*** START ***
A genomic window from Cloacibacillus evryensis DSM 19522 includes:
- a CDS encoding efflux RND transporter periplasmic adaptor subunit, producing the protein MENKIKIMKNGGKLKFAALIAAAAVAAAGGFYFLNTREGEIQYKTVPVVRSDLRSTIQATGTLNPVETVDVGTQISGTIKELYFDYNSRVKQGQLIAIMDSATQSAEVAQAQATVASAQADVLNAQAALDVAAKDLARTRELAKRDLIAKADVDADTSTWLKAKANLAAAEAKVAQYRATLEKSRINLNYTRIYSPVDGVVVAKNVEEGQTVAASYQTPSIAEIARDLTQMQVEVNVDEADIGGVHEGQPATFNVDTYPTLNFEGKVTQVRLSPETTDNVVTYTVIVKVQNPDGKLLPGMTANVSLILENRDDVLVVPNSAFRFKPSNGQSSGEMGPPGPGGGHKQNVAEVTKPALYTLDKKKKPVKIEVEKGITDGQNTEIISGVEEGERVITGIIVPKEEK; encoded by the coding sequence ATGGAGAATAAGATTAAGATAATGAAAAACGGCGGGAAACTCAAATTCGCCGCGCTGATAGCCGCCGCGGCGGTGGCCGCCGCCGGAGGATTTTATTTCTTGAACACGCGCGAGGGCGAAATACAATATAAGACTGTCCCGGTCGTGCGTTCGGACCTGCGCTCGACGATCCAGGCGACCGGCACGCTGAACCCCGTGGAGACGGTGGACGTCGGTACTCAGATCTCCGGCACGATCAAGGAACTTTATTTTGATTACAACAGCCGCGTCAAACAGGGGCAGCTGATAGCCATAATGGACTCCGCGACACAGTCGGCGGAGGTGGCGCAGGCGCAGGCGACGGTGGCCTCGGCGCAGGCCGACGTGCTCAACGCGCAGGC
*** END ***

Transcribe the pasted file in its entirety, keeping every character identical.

A genomic window from Cloacibacillus evryensis DSM 19522 includes:
- a CDS encoding efflux RND transporter periplasmic adaptor subunit, producing the protein MENKIKIMKNGGKLKFAALIAAAAVAAAGGFYFLNTREGEIQYKTVPVVRSDLRSTIQATGTLNPVETVDVGTQISGTIKELYFDYNSRVKQGQLIAIMDSATQSAEVAQAQATVASAQADVLNAQAALDVAAKDLARTRELAKRDLIAKADVDADTSTWLKAKANLAAAEAKVAQYRATLEKSRINLNYTRIYSPVDGVVVAKNVEEGQTVAASYQTPSIAEIARDLTQMQVEVNVDEADIGGVHEGQPATFNVDTYPTLNFEGKVTQVRLSPETTDNVVTYTVIVKVQNPDGKLLPGMTANVSLILENRDDVLVVPNSAFRFKPSNGQSSGEMGPPGPGGGHKQNVAEVTKPALYTLDKKKKPVKIEVEKGITDGQNTEIISGVEEGERVITGIIVPKEEK; encoded by the coding sequence ATGGAGAATAAGATTAAGATAATGAAAAACGGCGGGAAACTCAAATTCGCCGCGCTGATAGCCGCCGCGGCGGTGGCCGCCGCCGGAGGATTTTATTTCTTGAACACGCGCGAGGGCGAAATACAATATAAGACTGTCCCGGTCGTGCGTTCGGACCTGCGCTCGACGATCCAGGCGACCGGCACGCTGAACCCCGTGGAGACGGTGGACGTCGGTACTCAGATCTCCGGCACGATCAAGGAACTTTATTTTGATTACAACAGCCGCGTCAAACAGGGGCAGCTGATAGCCATAATGGACTCCGCGACACAGTCGGCGGAGGTGGCGCAGGCGCAGGCGACGGTGGCCTCGGCGCAGGCCGACGTGCTCAACGCGCAGGC